Mircea Tudor: pioneering innovation in aviation security
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Mircea Tudor remembers building his first invention at the age of 16. Buying an oscilloscope in 1970s Romania was impossible, so the gadget-obsessed schoolboy who wanted to use one to monitor electrical signals simply built his own.

Later, at the national railway company, which struggled with a shortage of foreign currency under Nicolae Ceausescu’s regime, Mr Tudor redesigned components for ageing western machinery from scratch. “It was a real school of invention,” he says.

Nowadays, this year’s winner for Romania of the EY World Entrepreneur of the Year is busy revolutionising the aviation industry. Mr Tudor’s company MB Telecom has developed Roboscan Aeria; the world’s first security scanner for an entire aircraft. The device has won industry acclaim and established MBT as a pioneer in aviation security.

It is a far cry from tinkering with home electronics, but Mr Tudor’s pioneering innovation in aviation security came from a seemingly simple realisation.

“Consider all the gaps between a conventional airport security check and the aircraft — all the insiders between the baggage scanners and the jet airside. The real security gap is that the actual aircraft is not scanned,” he says.

For four decades, the aviation security industry has been on a mission to thwart terrorist bombers and drug smugglers by scanning baggage, passengers and cargo. But the industry had missed one crucial vulnerability — so obvious it astonished Mr Tudor — the aeroplane itself.

“The only way to be 100 per cent sure if an aeroplane is clean is to scan it. That’s what we set out to do,” he says.

“The point was to find empty spaces in the aeroplanes that investigation authorities don’t examine — inside the wings and cavities in the structure. Airports need special service teams to dismantle the plane to find these gaps and they often don’t have that expertise.”

Mr Tudor’s scanner is mounted on a crane boom raised above the plane that beams a triangular carton of radiation downwards. A robot tug pulls the aircraft at a constant speed past the scanner while an operator receives an instant X-ray of the aircraft. The whole procedure takes two to three minutes and can detect objects as small as half a millimetre in size.

The main targets of the scanner are drugs and bombs, although it can detect any kind of organic material. Smuggling risks are particularly acute in small aircraft which use often use private aerodromes to evade detection of illegal drugs cargo. But even larger commercial jets are not immune — 1.8 tonnes of cocaine was found in an Air France plane that arrived in Paris from Venezuela in 2013.

The development of the Roboscan Aeria sprang from border scanning technology that MBT had developed for screening trucks crossing the EU’s external border at Romania’s frontier checks. That innovation won MBT the Grand Prix Trophy of International Exhibition of Inventions of Geneva in 2009.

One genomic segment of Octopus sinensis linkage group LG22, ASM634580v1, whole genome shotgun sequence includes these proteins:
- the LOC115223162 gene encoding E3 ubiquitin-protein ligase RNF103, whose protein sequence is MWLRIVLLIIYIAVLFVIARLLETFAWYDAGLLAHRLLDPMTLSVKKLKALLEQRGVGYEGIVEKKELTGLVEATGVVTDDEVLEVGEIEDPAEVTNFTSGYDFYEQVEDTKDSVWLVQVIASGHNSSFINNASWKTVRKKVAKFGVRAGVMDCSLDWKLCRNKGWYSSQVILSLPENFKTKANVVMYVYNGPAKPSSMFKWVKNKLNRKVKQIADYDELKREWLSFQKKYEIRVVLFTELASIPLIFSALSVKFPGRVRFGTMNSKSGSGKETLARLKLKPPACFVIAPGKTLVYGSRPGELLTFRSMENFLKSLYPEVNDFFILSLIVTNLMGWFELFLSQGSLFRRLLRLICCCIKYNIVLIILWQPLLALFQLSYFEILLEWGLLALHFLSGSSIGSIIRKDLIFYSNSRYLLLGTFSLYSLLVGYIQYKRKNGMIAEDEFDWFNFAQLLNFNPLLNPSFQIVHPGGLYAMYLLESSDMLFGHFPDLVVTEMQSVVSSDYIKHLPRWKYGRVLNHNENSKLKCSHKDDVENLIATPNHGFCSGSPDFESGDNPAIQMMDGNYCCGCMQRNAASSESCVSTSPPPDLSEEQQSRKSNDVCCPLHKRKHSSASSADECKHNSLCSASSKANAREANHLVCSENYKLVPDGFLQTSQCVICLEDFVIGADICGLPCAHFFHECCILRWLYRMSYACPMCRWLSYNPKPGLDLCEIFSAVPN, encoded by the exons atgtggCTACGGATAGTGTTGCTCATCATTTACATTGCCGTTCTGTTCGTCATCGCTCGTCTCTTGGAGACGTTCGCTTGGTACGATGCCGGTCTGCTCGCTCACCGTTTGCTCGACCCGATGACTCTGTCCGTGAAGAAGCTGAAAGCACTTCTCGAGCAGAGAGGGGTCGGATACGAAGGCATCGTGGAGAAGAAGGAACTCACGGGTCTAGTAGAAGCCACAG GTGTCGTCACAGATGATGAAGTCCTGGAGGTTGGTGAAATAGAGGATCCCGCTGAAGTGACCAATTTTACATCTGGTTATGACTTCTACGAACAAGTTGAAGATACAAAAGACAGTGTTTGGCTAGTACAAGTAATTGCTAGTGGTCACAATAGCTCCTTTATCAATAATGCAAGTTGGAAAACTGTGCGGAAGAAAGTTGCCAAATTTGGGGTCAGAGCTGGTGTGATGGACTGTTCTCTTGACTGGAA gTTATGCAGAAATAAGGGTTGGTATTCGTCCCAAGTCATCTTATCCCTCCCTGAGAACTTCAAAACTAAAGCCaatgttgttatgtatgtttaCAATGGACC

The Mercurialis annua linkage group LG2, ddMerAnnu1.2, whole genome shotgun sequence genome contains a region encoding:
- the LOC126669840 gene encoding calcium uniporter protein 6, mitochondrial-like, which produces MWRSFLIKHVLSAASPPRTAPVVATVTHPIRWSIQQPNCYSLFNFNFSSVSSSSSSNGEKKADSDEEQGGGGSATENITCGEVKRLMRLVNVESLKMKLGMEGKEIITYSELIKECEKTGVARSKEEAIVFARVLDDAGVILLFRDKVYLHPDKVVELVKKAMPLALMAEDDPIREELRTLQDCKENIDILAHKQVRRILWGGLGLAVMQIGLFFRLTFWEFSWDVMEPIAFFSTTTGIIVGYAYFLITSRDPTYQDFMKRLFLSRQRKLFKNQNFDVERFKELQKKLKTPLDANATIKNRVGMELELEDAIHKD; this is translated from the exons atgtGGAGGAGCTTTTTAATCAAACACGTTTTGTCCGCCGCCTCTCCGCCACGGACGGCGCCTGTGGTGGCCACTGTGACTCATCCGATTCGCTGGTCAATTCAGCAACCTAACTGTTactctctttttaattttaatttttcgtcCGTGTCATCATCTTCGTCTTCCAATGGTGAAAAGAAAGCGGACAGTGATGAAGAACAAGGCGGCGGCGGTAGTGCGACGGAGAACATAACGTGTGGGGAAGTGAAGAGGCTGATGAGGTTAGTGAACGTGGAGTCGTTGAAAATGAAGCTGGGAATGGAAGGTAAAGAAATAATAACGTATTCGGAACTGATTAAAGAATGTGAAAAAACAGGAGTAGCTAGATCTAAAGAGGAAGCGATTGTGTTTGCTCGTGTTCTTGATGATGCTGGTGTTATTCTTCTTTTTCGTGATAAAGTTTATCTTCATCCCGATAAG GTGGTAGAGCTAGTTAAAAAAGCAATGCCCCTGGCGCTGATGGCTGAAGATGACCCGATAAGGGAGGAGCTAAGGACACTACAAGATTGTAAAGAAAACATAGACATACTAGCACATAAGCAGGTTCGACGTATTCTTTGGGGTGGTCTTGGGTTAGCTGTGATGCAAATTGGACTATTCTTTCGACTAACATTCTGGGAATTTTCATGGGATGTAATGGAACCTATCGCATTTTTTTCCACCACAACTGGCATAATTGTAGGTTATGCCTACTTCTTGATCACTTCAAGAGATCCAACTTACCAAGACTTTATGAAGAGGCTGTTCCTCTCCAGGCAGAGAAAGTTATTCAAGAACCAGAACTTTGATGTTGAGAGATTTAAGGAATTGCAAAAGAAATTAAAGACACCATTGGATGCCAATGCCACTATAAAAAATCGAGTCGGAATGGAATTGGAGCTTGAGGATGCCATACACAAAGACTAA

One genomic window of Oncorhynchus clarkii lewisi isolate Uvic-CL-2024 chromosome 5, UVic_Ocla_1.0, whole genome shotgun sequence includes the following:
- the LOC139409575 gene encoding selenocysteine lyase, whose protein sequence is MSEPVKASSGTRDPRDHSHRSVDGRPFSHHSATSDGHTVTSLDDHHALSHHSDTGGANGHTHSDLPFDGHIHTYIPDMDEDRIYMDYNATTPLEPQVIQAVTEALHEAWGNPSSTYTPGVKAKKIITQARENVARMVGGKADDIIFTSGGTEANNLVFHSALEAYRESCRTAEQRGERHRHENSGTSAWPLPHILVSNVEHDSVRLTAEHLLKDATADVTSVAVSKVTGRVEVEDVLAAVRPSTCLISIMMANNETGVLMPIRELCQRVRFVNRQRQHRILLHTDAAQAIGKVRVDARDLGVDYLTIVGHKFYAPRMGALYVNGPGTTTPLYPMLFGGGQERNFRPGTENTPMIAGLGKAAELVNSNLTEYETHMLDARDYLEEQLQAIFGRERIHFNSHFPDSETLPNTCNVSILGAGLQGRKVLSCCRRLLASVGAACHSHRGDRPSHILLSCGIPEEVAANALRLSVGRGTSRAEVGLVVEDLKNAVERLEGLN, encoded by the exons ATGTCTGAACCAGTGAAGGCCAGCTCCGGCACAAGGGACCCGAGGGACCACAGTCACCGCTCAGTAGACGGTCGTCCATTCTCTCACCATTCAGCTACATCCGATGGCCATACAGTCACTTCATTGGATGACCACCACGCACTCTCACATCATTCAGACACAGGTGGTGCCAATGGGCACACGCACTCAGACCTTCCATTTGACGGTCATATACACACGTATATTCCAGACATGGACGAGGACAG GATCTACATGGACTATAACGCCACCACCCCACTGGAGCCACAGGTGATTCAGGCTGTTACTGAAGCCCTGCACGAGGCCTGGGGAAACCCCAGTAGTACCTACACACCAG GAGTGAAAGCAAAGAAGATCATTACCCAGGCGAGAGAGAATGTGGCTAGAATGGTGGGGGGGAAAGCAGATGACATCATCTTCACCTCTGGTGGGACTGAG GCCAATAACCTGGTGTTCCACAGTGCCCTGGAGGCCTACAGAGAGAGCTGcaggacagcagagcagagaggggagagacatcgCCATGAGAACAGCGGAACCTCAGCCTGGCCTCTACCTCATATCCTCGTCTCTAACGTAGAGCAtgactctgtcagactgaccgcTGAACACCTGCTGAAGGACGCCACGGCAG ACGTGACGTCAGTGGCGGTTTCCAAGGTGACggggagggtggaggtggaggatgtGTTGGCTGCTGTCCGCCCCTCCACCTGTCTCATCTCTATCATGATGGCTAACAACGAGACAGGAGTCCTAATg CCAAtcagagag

Then, on a visit to Washington DC, a senior US official suggested that Mr Tudor produce a similar product for screening aircraft. MBT repeated its success at the exhibition in Geneva in 2013, when the Aeria took the top prize once more.

The scanner is already in operation at one airport in Romania and is protected by an international patent. Regulators, including the US Federal Aviation Authority, have signalled the technology will become mandatory in all airports in the coming years, says Mr Tudor, adding: “ Within five years, it will be a must.”

Founded in 1994, Mr Tudor’s MBT is a relatively small private company. In aviation security, it is competing with five or six big suppliers, but the product has positioned the company at the forefront of a field that has expanded massively since the 9/11 terrorist attacks on New York’s World Trade Center.

Mr Tudor says 95 per cent of the company’s €3m-€5m annual profits are invested in research and development, which is the focus of almost half the company’s 130 employees. It’s a nimble and innovative company, split between Switzerland and Romania, poised to rise on a coming regulatory wave mandating increased vigilance against drugs and weapons smuggling.

The company is already trialling applications for the scanner for clients including the French and Moroccan air forces. In June, MBT will present a prototype dual-view scanner to scan military aircraft for damage sustained in combat.

Mr Tudor appears to have kept the relentlessly innovative spirit of his teenage years in rural Romania. Even as he pitches the Aeria for airports worldwide, his mind is turning to new products in radiation and laser technology for medical science.

He says: “Today’s world faces more and more security threats and this accelerates the decision to invest in security tech. We will continue to invest in traditional research and development, but we are also looking at medical fields.”

Mr Tudor says there are plenty of suitors interested in buying the company but he’s in no rush.

“Each passing day brings value to my company. I have no problems getting the finance to invest, so I’m very relaxed about choosing a strategic partner or maybe going public at some point.”

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